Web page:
tic diagram that includes the dc
-
supply connections; however, this
detail is often not provided with an op amp circuit diagram. Remember, an op amp circuit will
not work without connecting both dc supplies. For this lab exercise, use V
++
= +12V and V
--

=

10k


ENGR201 Lab
-

DC Op Amp Circuits, Fall 2001


Page:
4

-
12V. When an op amp (or any circuit) does not work as expected, the dc supply
connections are a good place to start looking for the problem. Measure the dc supply
voltages at the power supply outputs

and

at the pins of the op amp.


To generate the inpu
t voltages specified in Table 2, connect a 10k


potentiometer to the dc
supply voltages as shown in the diagram. For each input, adjust the potentiometer until the
indicated voltage is obtained. Measure the corresponding output and record the value in th
e
table. Compare the measured value of the output voltage with the calculated value and
compute the percent difference, D, where


D = 100% * (Calculated
-

Measured) / Calculated


Explain any significant differences between the calculated and measured valu
es. Also
measure and record the voltage across the input terminals of the op amp, V
id
.




Table 2
-

Inverting Amplifier Measurements


V
1


V
i
d


V
O

Measured

V
O

Calculate
d

%

Difference


Comments

-
1.2






-
0.8






-
0.4






0






0.4






0.8






1
.2









ENGR201 Lab
-

DC Op Amp Circuits, Fall 2001


Page:
5

The Non
-
inverting Amplifier:

Figure 5 shows the circuit diagram for a non
-
inverting
amplifier. Note that only two changes need to be made to the inverting amplifier circuit to
convert it into a non
-
inverting amplifier. Remove power from the
circuit in Figure 4 and
construct the non
-
inverting amplifier shown in Figure 5 using the same resistor values and dc
supply levels. Record the measurements indicated in Table 3 for each input value shown.
Explain any significant differences between meas
ured and calculated values.




Figure 5
-

The Non
-
inverting Amplifier



Table 3


Non
-
inverting Amplifier Measurements


V
1


V
i
d


V
O

Measured

V
O

Calculate
d

%

Difference


Comments

-
1.2






-
0.8






-
0.4






0






0.4






0.8






1.2








R1

V
++

V
--

+

Vi
d

-

+

V
2

-

+

V
O

-

10k


ENGR201 Lab
-

DC Op Amp Circuits, Fall 2001


Page:
6


The Difference Amplifier:
Using the circuit shown in Figure 6, an op amp can be used to
generate a signal that is proportional to the difference of two different input signals. This
circuit, called a difference amplifier, is useful in instrumentatio
n applications because it tends
to cancel out any voltage common to both inputs. Often, this common voltage is "noise",
such as interference from ac power lines or radio
-
frequency (RF) interference. The
difference amplifier will reject most of the common
-
mode noise and amplify the signal of
interest. For this reason, most instrumentation amplifiers use a differential (difference)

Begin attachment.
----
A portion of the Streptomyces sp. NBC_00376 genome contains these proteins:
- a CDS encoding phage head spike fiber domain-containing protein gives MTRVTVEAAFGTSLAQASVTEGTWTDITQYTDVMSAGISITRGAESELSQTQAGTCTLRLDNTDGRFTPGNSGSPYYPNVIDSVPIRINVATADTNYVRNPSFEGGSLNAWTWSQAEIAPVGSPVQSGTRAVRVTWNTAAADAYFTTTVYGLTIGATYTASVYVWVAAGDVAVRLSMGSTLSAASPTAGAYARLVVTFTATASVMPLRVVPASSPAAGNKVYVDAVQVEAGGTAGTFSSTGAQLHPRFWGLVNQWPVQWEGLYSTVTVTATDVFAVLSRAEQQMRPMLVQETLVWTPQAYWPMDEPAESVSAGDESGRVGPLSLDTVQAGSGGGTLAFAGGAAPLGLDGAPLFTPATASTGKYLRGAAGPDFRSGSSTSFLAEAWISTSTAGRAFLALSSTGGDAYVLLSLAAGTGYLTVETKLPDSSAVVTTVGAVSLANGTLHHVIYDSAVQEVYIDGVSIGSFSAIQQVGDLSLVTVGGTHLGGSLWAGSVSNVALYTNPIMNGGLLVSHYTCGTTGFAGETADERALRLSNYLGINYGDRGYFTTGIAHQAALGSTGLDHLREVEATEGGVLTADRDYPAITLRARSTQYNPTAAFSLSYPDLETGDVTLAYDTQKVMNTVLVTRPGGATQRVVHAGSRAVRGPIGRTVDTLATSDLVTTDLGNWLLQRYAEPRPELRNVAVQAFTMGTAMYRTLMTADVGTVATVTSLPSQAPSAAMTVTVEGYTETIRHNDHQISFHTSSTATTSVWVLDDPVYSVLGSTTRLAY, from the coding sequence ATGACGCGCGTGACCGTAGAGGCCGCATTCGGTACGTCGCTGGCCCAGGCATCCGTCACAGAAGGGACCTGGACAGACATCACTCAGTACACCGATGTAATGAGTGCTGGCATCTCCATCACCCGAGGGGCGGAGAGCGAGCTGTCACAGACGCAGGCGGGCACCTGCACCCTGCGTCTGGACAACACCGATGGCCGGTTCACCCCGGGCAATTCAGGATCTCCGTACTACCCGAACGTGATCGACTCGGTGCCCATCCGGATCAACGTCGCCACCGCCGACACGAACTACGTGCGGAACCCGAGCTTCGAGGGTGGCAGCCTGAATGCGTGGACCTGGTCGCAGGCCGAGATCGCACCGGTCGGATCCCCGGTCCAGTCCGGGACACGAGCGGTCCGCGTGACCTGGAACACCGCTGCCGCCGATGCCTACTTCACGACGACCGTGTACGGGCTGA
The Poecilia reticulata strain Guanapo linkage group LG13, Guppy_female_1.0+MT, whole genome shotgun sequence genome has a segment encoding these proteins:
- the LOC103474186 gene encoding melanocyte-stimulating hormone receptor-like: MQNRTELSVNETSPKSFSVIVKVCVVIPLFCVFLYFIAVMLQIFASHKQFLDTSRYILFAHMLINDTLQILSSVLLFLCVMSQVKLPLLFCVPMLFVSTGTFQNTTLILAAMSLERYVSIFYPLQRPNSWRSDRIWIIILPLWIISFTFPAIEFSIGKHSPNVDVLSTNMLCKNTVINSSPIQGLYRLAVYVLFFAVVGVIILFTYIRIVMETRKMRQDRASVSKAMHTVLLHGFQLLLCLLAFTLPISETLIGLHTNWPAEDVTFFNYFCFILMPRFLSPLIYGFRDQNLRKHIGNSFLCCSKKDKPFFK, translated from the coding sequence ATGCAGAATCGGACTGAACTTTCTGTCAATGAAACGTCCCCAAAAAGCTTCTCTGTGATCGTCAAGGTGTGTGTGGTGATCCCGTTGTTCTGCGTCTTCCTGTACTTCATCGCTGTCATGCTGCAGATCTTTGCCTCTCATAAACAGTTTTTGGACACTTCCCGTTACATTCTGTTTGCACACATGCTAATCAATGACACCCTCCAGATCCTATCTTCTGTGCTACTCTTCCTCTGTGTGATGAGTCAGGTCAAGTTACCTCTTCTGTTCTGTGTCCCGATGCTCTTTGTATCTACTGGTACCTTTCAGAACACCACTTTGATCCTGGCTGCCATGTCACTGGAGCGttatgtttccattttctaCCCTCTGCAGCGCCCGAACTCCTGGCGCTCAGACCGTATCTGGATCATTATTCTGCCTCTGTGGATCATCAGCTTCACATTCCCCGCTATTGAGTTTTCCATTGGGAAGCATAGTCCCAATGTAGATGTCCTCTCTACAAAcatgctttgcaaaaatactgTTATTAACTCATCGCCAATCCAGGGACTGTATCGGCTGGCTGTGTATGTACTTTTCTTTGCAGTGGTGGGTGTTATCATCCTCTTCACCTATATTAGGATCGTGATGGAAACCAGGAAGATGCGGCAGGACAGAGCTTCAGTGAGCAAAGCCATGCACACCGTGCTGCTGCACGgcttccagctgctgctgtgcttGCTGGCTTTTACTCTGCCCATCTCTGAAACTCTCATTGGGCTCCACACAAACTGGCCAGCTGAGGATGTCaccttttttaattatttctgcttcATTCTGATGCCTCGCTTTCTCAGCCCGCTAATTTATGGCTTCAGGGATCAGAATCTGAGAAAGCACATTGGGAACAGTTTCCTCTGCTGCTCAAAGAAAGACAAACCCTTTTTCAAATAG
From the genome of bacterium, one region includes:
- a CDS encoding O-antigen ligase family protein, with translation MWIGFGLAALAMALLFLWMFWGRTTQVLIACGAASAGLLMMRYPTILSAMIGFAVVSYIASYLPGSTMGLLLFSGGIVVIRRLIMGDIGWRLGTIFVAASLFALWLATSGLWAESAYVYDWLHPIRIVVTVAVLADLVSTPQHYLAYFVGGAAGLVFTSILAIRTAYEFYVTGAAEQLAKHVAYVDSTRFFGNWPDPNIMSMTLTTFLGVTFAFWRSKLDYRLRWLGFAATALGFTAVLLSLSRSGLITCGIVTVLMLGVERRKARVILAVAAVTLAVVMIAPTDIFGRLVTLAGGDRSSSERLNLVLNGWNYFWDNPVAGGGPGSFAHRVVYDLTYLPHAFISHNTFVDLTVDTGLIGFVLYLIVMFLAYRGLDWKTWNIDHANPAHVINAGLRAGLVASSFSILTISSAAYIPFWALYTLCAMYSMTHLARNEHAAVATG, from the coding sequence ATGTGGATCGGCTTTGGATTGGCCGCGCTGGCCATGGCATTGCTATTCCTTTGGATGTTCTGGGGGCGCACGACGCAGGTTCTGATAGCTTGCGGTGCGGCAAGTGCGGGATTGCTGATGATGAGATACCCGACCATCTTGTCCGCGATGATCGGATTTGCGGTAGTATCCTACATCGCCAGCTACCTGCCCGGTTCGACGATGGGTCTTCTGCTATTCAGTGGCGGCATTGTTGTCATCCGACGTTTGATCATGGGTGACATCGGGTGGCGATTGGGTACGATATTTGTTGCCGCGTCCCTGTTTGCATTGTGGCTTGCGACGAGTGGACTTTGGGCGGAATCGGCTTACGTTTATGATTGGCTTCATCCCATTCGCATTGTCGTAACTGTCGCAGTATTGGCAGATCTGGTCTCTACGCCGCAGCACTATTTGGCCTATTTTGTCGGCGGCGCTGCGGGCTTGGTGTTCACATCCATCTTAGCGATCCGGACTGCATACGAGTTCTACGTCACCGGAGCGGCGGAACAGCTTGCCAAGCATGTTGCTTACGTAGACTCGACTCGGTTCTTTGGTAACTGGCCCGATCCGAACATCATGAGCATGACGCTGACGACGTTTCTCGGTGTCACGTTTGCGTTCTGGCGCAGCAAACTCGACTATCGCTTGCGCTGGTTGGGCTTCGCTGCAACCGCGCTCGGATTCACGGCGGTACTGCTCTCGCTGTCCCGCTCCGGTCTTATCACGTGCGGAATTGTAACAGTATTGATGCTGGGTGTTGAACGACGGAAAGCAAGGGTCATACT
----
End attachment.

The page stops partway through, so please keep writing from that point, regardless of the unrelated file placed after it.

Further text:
amplifier input stage to minimize signal corruption due to noise.


Connect the circuit shown in Figure 6 using the same resist
or values for R1 and R2 and in
the previous two circuits. Use a 10k

-
pot and the +5V output of the power supply to set V1
at a constant +0.5V. Use the same voltage divider circuit used with the inverting and non
-
inverting amplifier circuits to vary V2 be
tween
-
1.0V and +1.0V. Take the measurements
indicated in Table 4 and record all measured and calculated values. Explain any significant
differences between the measured and calculated values.


Figure 6
-

The Difference Amplifier



Table 4
-

Differ
ence Amplifier Measurements


V
2


V
a



V
b



V
ID


V
O

Measured

V
O

Calculate
d

%

Difference


Comments

-
1.0








-
0.8








-
0.4








0








0.4








0.8








1.0












+

V
O

-

+

V
b

-

V
a


ENGR201 Lab
-

DC Op Amp Circuits, Fall 2001


Page:
7


Questions and Problems


1. Use nodal analysis to derive the voltage
gain equations for the inverting, non
-
inverting,
and difference amplifiers.


2. How much resistance does the input signal source see in the inverting amplifier ? In the
non
-
inverting amplifier ?


3. What is the voltage gain of the following amplifier c
ircuit? What characteristic of this
amplifier makes it particularly useful ?






4.

In a practical op amp circuit, what limits the range of the output voltage?


5. When the output voltage of an op amp reaches its upper or lower limit, what can be said

about the voltage across the op amp’s inputs? Examine your measured data (V
ID
) to answer
this question.


6. In the circuit below, determine the power delivered by source V
IN

and the power delivered
to the 100


load. Where is the power supplied to 100


load coming from?




+

V
O

-

+

V
IN

-

+

V
IN

= 25mv

-

ENGR201 Lab
-

DC Op Amp Circuits, Fall 2001


Page:
8

Inverting Amplifier Circuit